Mycorrhizal fungi are an essential part of healthy organic living soil structure and have an incredible symbiotic relationship with plants. They live in the root zones of plants and feed off of other microbes, called nematodes, and convert them to usable nutrients. They act as a sort of glue, holding soil particles and water in a way that creates plenty of air space.

We will collect mycorrhizal fungi from a healthy ecosystem to use in our garden. By inoculating the root tips of plants we want to propagate or transplant out into the garden, we can stimulate root growth and help the plant’s roots quickly recover from shock we may cause during the transplanting process. In addition, by increasing the amount of m.r. fungi in our soils, we won’t need to water our garden nearly as often, as m.r. fungi fill up like balloons with water to store it for when roots need it most."

How to Collect It

Cook the rice you washed for the lactobacilli. Spread a thin layer of rice onto the bottom of a wide, shallow pan. Put a wire barrier over the pan to keep out rodents and cheese cloth on top of that to keep dirt and bugs off. Then, go find a healthy system, using your eyes and nose to feel out a microbe hot-spot. In this area, you may seek out a particularly old, healthy oak or alder tree to collect m.r. fungi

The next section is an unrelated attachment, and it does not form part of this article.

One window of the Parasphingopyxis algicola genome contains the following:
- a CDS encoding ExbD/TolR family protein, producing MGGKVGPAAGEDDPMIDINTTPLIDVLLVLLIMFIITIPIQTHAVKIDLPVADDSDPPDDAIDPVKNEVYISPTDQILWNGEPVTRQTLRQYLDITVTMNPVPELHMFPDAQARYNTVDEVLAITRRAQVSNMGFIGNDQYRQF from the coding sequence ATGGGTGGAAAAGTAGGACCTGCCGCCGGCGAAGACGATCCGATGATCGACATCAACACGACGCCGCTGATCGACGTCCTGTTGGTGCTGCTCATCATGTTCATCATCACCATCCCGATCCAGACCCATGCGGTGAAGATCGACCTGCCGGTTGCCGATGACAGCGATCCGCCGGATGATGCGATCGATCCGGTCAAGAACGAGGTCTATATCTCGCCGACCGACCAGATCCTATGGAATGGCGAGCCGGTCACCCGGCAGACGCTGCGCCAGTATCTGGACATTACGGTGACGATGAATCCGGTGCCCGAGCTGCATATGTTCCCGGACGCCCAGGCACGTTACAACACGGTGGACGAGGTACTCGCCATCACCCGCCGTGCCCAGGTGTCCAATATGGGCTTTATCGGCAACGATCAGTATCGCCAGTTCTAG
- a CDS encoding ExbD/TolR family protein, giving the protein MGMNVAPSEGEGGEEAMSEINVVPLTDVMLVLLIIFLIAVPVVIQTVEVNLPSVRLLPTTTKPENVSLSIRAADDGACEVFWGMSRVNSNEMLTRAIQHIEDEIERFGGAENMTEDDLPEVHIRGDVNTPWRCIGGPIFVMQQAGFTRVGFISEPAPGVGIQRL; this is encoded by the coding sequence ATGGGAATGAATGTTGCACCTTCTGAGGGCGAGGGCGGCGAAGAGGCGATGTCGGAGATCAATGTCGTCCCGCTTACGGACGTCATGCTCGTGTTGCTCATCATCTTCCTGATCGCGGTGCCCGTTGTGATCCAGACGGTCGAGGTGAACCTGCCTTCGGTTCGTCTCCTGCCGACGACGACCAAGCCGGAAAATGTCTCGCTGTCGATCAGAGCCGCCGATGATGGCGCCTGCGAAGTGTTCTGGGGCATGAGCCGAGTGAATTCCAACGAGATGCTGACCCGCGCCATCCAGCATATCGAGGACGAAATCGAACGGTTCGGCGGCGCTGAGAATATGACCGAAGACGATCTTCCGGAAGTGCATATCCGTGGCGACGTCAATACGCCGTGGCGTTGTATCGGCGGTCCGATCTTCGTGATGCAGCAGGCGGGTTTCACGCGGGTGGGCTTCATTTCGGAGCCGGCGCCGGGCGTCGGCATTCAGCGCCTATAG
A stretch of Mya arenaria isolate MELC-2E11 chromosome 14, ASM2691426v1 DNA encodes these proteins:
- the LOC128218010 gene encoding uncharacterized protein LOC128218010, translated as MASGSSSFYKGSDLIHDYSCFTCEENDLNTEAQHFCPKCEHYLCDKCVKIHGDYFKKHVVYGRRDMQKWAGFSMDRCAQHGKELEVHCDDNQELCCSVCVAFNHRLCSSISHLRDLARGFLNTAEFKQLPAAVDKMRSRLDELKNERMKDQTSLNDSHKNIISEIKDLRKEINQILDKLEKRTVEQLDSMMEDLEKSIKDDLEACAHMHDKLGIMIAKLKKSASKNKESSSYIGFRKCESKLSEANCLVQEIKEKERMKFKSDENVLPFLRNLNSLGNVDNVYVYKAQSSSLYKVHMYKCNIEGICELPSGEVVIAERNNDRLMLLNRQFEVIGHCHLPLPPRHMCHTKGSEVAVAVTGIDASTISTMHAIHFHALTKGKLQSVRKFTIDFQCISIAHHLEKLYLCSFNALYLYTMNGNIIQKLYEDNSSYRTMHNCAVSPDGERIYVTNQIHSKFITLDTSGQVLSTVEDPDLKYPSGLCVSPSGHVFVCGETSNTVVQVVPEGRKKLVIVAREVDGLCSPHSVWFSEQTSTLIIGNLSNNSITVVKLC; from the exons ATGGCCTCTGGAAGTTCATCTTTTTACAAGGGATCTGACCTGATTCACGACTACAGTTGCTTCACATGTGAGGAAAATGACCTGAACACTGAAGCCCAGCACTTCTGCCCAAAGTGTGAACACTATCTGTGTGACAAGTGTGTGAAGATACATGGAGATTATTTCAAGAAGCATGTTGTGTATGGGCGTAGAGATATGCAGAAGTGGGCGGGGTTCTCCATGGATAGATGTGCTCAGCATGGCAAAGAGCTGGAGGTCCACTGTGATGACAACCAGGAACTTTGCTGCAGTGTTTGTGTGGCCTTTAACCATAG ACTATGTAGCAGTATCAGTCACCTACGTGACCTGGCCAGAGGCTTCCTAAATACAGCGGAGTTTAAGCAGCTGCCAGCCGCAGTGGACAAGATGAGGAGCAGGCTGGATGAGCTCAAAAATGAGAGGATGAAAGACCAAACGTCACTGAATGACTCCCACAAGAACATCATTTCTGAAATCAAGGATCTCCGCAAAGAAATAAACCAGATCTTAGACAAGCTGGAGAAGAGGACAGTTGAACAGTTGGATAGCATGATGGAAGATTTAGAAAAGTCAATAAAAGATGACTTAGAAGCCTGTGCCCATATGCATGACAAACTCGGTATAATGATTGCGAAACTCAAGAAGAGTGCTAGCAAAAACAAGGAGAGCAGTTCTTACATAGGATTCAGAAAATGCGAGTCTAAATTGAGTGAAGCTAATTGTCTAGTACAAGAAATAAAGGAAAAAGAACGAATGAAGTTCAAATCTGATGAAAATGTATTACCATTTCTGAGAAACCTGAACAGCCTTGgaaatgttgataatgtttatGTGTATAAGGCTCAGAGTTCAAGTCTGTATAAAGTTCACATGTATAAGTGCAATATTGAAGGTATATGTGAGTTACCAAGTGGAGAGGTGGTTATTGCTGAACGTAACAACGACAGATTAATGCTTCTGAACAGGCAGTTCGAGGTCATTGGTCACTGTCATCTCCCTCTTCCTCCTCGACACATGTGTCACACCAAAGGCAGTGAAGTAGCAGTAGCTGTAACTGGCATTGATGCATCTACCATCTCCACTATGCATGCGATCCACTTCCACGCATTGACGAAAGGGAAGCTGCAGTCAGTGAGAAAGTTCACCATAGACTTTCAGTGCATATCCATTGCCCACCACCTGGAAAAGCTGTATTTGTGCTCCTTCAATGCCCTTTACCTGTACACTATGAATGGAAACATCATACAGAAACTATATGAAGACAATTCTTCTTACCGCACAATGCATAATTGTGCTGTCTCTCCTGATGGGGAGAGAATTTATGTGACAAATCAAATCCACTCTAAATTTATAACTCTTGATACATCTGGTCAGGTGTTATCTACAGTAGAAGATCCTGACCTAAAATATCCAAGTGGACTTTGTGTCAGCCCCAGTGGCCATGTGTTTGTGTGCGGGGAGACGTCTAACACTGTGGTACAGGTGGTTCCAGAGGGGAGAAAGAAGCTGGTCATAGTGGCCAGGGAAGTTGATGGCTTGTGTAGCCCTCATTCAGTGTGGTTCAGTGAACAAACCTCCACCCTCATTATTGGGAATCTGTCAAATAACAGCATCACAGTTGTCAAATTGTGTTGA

Collect leaf litter and soil from a foot beneath the ground, and take this litter back to your rice pan, piling the it on top of the wire and cheese cloth. Keep it on the ground in the shade, keeping it moist if it is very hot outside. After 7 days, peek under the cheesecloth, and you should find a colorful array of fungi growing on your rice. Remove and discard the leaf litter, scrape the rice into a 5 gallon bucket, and add raw sugar (1 part sugar to 3 parts rice). Fill bucket with water.


Use as a root soak. Strain and dilute it 1:20 with non-chlorinated water.

Other Ideas

If you are propagating a specific plant, collect leaf litter from an especially healthy specimen of that same plant species. For example, if you are growing blueberries, colonize your rice with m.r. fungi from a healthy blueberry plant, add molasses, and use as a root soak to inoculate new blueberry transplants.

Here are some other useful plants you may want to collect m.r. fungi from:

Fava Root: Dig up the roots and surrounding soil of healthy favas. Put in a 5 gallon bucket. Add 1/3 molasses to fava volume, and fill with water. Let it sit for 10 days to brew. Then, strain out solids. You can dilute this solution 20:1 with water and add to your indigenous m.r. fungi solution as part of your root soak.

Bamboo: very active microbes. Collect leaf litter and colonize your rice with m.r. fungi from a healthy bamboo plant, and then use their incredible digestion properties in your grey-water system.

    • I have seen myself in the best, best headspace in my life. I’m not drinking no more. I’m eating healthier. It took me to come here, to be here, to really learn to love myself again.

      1. Otis Spikes, Nursery Manager
        Planting Justice since 2016